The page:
Another fruitful area of recent research in advising has been related to understanding features of advising practice (see Hobbs & Dofs (2015) for a good overview). These projects could be said to be situated in the fourth segment of Kato & Mynard’s (2015) trajectory as the researchers ‘give back’ to the advising community in some way. Research has included a focus on how advising can be integrated into a class (Carson, 2012; Horai & Wright, 2016; Sakata & Fukuda, 2012), and how advising has been developed in particular contexts (Karlsson, Kjisik, & Nordlund, 2007; Mozzon-McPherson, 2007; Reinders, 2007; Victori, 2007). In some cases, this has resulted in the development of advising protocols (Blake, 2007; Harootian & O’Reilly, 2015) or suggestions for managing advising services (Ogawa & Hase, 2015; Terlecka & Schneider, 2015).
Although the body of knowledge on advising is increasing, few case studies about advisor development have yet been published. This column contributes to the field by collating advisors’ reflections on their sessions in the pursuit of professional development with the aim of creating a body of knowledge and a deeper understanding.
Research related to sociocultural dimensions of advising
While advising is considered to be a tool to promote learner reflection on their cognitive as well as metacognitive learning processes, there is a growing interest in investigating sociocultural dimensions in advising discourse. Echoing the social turn in the field of second language acquisition (SLA) (Block, 2003), the importance of social context in understanding learner autonomy has been widely argued in notable literature (e.g. Aoki, 2009; Benson & Cooker, 2013; Dörnyei & Ushioda, 2009; Mynard, 2012). Previous research shedding light on sociocultural dimensions of advising includes investigating emotions and feelings in advising (Tassinari, 2015; Tassinari & Ciekanski, 2013; Yamashita, 2015) and learner identity (Karlsson, 2015; Karlsson & Kjisik, 2009; Yamamoto, forthcoming). Taking sociocultural approaches to analysing advising discourse allows learning advisors (or other practitioners) to understand the learner ‘self’ in depth and provide him/her with socially-informed support. Simultaneously, it enables advisors to exercise reflexivity in order to reflect on their own backgrounds, beliefs, and identities (Karlsson, 2012; Miyahara, 2015; Mynard, 2018, this issue).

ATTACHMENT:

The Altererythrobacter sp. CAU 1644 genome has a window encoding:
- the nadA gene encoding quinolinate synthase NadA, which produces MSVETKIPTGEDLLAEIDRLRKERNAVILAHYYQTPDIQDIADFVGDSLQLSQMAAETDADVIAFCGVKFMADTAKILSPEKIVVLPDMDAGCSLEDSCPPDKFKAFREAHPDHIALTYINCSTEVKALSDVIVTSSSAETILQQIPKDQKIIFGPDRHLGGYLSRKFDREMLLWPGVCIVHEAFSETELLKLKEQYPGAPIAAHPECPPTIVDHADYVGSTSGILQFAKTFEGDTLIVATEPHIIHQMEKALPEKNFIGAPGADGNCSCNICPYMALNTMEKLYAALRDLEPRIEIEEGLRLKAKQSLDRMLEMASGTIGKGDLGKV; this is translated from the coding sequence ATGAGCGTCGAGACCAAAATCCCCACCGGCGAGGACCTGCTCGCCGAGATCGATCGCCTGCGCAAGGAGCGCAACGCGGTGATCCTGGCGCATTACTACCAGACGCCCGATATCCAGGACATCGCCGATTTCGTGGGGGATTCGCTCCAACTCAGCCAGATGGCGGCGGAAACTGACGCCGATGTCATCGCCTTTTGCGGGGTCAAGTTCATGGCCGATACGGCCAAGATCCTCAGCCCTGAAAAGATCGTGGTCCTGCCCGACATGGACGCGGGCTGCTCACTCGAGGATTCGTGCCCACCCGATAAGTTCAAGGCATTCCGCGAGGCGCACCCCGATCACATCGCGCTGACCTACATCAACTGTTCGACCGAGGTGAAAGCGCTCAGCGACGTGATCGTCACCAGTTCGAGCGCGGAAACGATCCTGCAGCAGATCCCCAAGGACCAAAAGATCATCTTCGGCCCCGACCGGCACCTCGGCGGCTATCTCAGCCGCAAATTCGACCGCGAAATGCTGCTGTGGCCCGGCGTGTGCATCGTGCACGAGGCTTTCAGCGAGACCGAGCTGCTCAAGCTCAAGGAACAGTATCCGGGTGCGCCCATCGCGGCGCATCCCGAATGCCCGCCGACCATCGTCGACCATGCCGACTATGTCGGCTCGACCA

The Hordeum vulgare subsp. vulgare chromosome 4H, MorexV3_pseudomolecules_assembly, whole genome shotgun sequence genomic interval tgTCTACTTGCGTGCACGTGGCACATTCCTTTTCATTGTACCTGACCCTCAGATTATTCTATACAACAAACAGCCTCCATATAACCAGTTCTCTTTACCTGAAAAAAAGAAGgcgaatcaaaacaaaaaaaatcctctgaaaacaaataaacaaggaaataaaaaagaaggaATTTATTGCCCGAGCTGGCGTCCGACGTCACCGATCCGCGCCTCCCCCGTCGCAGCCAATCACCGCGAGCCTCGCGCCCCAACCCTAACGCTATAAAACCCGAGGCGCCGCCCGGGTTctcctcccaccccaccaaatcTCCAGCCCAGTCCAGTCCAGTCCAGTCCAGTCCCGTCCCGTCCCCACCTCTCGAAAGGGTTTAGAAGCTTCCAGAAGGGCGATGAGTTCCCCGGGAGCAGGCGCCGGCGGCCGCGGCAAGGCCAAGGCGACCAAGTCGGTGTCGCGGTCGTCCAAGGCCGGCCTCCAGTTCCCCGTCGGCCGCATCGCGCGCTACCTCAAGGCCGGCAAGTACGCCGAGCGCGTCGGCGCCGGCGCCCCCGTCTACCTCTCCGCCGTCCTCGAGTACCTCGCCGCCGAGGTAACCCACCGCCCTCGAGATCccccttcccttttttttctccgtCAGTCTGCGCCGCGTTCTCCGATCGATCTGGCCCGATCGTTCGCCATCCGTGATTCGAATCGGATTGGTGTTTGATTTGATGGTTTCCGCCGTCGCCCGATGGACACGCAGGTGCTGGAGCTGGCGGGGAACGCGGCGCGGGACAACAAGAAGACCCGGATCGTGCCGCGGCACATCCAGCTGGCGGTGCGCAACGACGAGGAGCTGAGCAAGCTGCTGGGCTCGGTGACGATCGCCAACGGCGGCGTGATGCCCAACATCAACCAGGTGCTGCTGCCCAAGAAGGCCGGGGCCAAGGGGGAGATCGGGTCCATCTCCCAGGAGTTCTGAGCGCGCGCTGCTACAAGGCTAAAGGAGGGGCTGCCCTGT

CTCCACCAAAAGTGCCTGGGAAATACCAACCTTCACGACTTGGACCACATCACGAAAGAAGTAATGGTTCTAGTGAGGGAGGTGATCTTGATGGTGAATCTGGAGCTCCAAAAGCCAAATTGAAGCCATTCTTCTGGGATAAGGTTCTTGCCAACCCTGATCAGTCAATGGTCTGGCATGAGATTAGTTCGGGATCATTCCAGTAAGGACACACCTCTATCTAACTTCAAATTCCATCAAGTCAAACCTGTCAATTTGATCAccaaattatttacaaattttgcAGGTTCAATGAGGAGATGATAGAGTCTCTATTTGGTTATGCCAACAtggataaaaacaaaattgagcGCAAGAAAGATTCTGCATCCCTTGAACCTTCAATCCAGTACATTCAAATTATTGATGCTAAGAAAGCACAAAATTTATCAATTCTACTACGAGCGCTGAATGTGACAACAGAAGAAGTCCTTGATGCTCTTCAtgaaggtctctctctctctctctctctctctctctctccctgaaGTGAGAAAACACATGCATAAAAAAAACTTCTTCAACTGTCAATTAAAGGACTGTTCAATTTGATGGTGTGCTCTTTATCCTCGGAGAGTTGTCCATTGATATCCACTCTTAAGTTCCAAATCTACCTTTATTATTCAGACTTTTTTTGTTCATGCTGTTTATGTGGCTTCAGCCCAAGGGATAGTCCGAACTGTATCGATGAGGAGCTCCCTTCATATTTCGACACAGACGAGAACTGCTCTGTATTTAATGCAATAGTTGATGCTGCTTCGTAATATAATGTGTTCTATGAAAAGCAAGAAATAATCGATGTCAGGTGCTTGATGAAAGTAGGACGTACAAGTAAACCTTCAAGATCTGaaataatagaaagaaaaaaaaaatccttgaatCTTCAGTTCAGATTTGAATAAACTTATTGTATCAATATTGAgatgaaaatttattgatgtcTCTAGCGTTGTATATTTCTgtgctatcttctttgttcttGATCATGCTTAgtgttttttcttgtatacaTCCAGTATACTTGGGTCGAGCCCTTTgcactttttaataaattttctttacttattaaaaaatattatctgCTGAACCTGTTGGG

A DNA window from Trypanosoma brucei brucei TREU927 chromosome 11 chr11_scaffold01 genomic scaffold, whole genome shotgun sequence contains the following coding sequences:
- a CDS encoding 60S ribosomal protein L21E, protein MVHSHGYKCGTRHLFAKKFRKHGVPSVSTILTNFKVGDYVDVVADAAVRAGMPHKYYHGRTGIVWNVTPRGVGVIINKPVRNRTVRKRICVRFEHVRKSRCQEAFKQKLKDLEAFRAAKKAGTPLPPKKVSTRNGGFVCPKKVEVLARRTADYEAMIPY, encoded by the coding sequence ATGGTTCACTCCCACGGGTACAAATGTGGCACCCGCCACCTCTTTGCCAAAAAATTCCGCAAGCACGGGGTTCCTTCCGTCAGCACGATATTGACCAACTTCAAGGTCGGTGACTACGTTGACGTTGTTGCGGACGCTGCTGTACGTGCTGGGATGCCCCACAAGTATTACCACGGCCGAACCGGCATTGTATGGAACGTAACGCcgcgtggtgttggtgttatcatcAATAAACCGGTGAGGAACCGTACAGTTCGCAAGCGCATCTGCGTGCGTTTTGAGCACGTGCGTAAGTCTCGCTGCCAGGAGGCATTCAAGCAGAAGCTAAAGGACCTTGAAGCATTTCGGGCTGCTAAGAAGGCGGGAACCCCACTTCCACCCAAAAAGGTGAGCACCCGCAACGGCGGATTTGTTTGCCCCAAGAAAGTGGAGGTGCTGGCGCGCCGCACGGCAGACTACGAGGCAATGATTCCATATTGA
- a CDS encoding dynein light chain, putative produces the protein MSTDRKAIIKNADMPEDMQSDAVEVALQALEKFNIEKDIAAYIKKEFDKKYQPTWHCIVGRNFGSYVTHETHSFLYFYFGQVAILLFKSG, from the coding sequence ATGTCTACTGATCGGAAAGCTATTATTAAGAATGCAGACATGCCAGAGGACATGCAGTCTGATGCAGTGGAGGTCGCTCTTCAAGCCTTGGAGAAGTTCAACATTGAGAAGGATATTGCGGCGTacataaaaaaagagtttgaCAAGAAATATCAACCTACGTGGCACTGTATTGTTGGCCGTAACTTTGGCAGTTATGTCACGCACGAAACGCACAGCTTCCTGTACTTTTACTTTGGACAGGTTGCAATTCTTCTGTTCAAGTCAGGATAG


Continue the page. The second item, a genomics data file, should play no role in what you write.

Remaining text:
Aims of the Column
Having summarised some of the relevant research in advising so far, the following sections describe how this column aims to contribute to this literature and our understanding of advisor development through their reflective narratives. There are several aims for this column: (1) to provide advisors with an opportunity to reflect deeply on their advising practice; (2) to create an archive of reflective accounts of advising sessions to serve as examples to new learning advisors; and (3) to create a body of work that will contribute to the field of advising, deepening our knowledge of practices, concerns, challenges and successes.
The case studies are interpretative in nature, drawing on qualitative research methods such as narrative inquiry. A case study approach is appropriate to this kind of research as it provides a framework for analysing social behaviour, relationships, and roles. The wider project is an example of a multiple case study (Hood, 2009) in that each of the cases are unique, yet will help us to understand the role of advisor reflection in advisor education.
Roles and reflexivity
The advisor’s role in narrative research is complex; as advisors explore the narrative data as researchers, they have the dual role of being both the researcher and the learning advisor, so they must attempt to record and analyse the data as faithfully and systematically as possible. A reflexive approach (Karlsson, 2012; Miyahara, 2015) is inevitable in order to acknowledge the impact of the role of the researcher/advisor on the research and research participants. Each interpretation will be unique as it represents the views and backgrounds of the researcher.
Approaches to Data Analysis
During the analysis stage, the researchers of each of the case studies consider the data sources and their dual roles as both researchers and advisors. Each researcher creates a narrative account or ‘story’ which helps to explain the experience of an advising session. The analysis involves the following processes:
- conducting and recording an advising session, engaging in reflection-in-action (Schön, 1987) as they do so,
- listening to the recording while engaging in reflection-on-action (Schön, 1987),
- transcribing relevant excerpts of the session, simultaneously developing assumptions,
- reading and re-reading written data,
- making notes and re-listening to recordings while attempting to understand phenomena,
- discussing assumptions with colleagues while engaging in intention reflective dialogue (IRD) (Kato, 2012),
- returning to the literature on advising, and engaging in constant reflection and reflexivity.
Through the analysis of the case study data, advisors are able to gain a deeper awareness of their advising approaches through reflecting on their contribution to the dialogue. The contributors’ interpretations of their advising sessions are influenced by their background and experiences and also by the contributions of the participants themselves. These complex processes result in a deeply reflective account of an advising sessions which lead to shifts in thinking and possibly transformational moments for an advisor.
The editorial team sincerely wishes that your contribution – either as an author or a reviewer – to the ‘Reflective Practice in Advising’ column in Relay Journal will serve as an opportunity to connect with others and empower your professional development.